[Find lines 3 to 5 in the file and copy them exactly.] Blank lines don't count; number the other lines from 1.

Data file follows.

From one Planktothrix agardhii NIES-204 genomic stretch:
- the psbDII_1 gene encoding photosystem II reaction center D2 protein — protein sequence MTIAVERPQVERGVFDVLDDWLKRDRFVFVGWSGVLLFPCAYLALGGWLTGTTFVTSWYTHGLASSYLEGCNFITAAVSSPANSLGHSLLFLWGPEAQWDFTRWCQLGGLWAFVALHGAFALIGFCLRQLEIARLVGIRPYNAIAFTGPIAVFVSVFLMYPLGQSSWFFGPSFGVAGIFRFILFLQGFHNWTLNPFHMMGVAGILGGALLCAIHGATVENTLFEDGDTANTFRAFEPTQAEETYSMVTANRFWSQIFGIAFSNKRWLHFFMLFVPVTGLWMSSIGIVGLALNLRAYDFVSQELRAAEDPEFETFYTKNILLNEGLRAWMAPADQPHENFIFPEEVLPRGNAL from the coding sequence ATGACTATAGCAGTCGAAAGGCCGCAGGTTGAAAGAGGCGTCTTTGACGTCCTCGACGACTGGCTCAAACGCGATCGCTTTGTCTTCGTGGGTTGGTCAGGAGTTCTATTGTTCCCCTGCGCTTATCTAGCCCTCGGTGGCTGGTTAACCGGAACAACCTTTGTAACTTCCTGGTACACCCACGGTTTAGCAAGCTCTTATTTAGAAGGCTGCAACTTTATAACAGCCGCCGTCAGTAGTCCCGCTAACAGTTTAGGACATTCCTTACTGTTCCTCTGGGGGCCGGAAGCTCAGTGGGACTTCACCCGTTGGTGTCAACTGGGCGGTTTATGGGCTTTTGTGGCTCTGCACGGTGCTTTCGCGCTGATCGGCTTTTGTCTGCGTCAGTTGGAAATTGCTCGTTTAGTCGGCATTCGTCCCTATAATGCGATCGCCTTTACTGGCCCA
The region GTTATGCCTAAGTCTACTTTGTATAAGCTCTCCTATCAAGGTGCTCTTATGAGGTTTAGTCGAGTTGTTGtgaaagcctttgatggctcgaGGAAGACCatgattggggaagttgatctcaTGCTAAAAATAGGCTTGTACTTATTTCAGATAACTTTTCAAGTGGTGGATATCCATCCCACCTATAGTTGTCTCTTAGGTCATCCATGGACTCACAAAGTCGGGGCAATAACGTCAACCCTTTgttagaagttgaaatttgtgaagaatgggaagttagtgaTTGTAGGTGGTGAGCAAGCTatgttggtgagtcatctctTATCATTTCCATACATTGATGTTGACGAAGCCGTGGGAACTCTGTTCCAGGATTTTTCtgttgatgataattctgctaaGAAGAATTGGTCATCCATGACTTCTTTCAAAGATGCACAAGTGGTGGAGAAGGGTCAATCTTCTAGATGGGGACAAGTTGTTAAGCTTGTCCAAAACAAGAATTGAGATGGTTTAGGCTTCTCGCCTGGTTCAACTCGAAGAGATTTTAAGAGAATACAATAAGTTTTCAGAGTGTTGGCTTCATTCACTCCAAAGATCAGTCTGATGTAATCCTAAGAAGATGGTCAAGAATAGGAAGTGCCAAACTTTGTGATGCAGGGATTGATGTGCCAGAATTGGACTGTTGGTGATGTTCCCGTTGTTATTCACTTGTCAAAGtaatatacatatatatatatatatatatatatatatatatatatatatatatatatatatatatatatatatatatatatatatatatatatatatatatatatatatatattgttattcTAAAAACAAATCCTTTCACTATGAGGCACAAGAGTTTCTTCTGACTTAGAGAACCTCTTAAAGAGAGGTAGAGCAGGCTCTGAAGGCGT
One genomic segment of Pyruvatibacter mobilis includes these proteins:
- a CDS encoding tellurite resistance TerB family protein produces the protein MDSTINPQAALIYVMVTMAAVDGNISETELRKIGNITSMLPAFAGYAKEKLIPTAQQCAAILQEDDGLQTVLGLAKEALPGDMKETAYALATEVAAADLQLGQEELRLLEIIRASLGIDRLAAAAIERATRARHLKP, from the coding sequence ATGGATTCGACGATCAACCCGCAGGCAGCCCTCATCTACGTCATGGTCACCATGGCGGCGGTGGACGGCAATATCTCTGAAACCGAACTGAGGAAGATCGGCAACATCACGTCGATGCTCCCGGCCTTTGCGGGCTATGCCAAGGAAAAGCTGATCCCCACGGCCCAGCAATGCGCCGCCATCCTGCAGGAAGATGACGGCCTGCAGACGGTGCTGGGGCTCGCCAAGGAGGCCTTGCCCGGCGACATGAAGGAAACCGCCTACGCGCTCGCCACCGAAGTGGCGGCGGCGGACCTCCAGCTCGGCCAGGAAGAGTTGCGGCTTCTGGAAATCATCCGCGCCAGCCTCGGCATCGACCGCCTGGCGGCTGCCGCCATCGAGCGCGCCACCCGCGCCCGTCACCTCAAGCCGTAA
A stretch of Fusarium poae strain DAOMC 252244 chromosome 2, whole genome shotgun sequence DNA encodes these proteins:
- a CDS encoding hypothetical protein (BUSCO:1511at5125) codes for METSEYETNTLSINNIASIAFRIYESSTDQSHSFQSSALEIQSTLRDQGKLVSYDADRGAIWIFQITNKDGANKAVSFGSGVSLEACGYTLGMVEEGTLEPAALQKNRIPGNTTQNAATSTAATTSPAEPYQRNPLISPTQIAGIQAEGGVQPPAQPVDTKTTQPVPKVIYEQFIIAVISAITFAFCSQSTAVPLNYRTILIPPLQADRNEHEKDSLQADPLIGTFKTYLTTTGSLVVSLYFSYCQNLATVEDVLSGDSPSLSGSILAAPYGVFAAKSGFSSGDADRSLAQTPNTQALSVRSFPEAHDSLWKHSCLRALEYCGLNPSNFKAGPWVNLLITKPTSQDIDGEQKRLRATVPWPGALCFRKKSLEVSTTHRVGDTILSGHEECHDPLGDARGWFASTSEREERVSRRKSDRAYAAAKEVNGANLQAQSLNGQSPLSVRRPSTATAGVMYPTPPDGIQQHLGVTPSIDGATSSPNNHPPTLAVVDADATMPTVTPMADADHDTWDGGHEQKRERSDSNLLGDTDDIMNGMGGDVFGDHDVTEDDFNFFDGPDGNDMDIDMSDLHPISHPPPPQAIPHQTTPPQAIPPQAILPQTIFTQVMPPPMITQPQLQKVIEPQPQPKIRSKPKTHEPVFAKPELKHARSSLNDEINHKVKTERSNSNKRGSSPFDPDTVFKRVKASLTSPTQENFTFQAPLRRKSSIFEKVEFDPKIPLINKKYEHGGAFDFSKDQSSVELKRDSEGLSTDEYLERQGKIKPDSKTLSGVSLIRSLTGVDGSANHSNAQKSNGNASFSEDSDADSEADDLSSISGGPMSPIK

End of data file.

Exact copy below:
The region GTTATGCCTAAGTCTACTTTGTATAAGCTCTCCTATCAAGGTGCTCTTATGAGGTTTAGTCGAGTTGTTGtgaaagcctttgatggctcgaGGAAGACCatgattggggaagttgatctcaTGCTAAAAATAGGCTTGTACTTATTTCAGATAACTTTTCAAGTGGTGGATATCCATCCCACCTATAGTTGTCTCTTAGGTCATCCATGGACTCACAAAGTCGGGGCAATAACGTCAACCCTTTgttagaagttgaaatttgtgaagaatgggaagttagtgaTTGTAGGTGGTGAGCAAGCTatgttggtgagtcatctctTATCATTTCCATACATTGATGTTGACGAAGCCGTGGGAACTCTGTTCCAGGATTTTTCtgttgatgataattctgctaaGAAGAATTGGTCATCCATGACTTCTTTCAAAGATGCACAAGTGGTGGAGAAGGGTCAATCTTCTAGATGGGGACAAGTTGTTAAGCTTGTCCAAAACAAGAATTGAGATGGTTTAGGCTTCTCGCCTGGTTCAACTCGAAGAGATTTTAAGAGAATACAATAAGTTTTCAGAGTGTTGGCTTCATTCACTCCAAAGATCAGTCTGATGTAATCCTAAGAAGATGGTCAAGAATAGGAAGTGCCAAACTTTGTGATGCAGGGATTGATGTGCCAGAATTGGACTGTTGGTGATGTTCCCGTTGTTATTCACTTGTCAAAGtaatatacatatatatatatatatatatatatatatatatatatatatatatatatatatatatatatatatatatatatatatatatatatatatatatatatatatatattgttattcTAAAAACAAATCCTTTCACTATGAGGCACAAGAGTTTCTTCTGACTTAGAGAACCTCTTAAAGAGAGGTAGAGCAGGCTCTGAAGGCGT
One genomic segment of Pyruvatibacter mobilis includes these proteins:
- a CDS encoding tellurite resistance TerB family protein produces the protein MDSTINPQAALIYVMVTMAAVDGNISETELRKIGNITSMLPAFAGYAKEKLIPTAQQCAAILQEDDGLQTVLGLAKEALPGDMKETAYALATEVAAADLQLGQEELRLLEIIRASLGIDRLAAAAIERATRARHLKP, from the coding sequence ATGGATTCGACGATCAACCCGCAGGCAGCCCTCATCTACGTCATGGTCACCATGGCGGCGGTGGACGGCAATATCTCTGAAACCGAACTGAGGAAGATCGGCAACATCACGTCGATGCTCCCGGCCTTTGCGGGCTATGCCAAGGAAAAGCTGATCCCCACGGCCCAGCAATGCGCCGCCATCCTGCAGGAAGATGACGGCCTGCAGACGGTGCTGGGGCTCGCCAAGGAGGCCTTGCCCGGCGACATGAAGGAAACCGCCTACGCGCTCGCCACCGAAGTGGCGGCGGCGGACCTCCAGCTCGGCCAGGAAGAGTTGCGGCTTCTGGAAATCATCCGCGCCAGCCTCGGCATCGACCGCCTGGCGGCTGCCGCCATCGAGCGCGCCACCCGCGCCCGTCACCTCAAGCCGTAA